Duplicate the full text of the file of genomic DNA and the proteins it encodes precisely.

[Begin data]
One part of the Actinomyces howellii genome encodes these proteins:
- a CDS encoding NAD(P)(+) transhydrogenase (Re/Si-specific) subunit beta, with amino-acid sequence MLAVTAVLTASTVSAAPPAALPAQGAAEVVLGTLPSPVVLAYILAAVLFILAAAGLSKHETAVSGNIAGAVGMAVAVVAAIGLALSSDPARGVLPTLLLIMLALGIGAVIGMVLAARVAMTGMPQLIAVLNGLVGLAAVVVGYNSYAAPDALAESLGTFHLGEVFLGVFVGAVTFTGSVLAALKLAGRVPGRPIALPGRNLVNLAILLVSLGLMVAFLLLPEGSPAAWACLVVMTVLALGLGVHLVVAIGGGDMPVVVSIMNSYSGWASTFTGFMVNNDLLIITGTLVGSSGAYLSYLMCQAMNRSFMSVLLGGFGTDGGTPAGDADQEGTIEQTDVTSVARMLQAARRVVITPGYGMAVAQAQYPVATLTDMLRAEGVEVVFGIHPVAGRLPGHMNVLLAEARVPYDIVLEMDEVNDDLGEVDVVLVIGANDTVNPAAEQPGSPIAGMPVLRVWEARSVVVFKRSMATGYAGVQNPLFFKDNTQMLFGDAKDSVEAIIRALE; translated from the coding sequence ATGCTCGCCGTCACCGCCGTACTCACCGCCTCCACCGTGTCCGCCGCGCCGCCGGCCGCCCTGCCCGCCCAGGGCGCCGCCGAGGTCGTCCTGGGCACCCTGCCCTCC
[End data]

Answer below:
One part of the Actinomyces howellii genome encodes these proteins:
- a CDS encoding NAD(P)(+) transhydrogenase (Re/Si-specific) subunit beta, with amino-acid sequence MLAVTAVLTASTVSAAPPAALPAQGAAEVVLGTLPSPVVLAYILAAVLFILAAAGLSKHETAVSGNIAGAVGMAVAVVAAIGLALSSDPARGVLPTLLLIMLALGIGAVIGMVLAARVAMTGMPQLIAVLNGLVGLAAVVVGYNSYAAPDALAESLGTFHLGEVFLGVFVGAVTFTGSVLAALKLAGRVPGRPIALPGRNLVNLAILLVSLGLMVAFLLLPEGSPAAWACLVVMTVLALGLGVHLVVAIGGGDMPVVVSIMNSYSGWASTFTGFMVNNDLLIITGTLVGSSGAYLSYLMCQAMNRSFMSVLLGGFGTDGGTPAGDADQEGTIEQTDVTSVARMLQAARRVVITPGYGMAVAQAQYPVATLTDMLRAEGVEVVFGIHPVAGRLPGHMNVLLAEARVPYDIVLEMDEVNDDLGEVDVVLVIGANDTVNPAAEQPGSPIAGMPVLRVWEARSVVVFKRSMATGYAGVQNPLFFKDNTQMLFGDAKDSVEAIIRALE; translated from the coding sequence ATGCTCGCCGTCACCGCCGTACTCACCGCCTCCACCGTGTCCGCCGCGCCGCCGGCCGCCCTGCCCGCCCAGGGCGCCGCCGAGGTCGTCCTGGGCACCCTGCCCTCC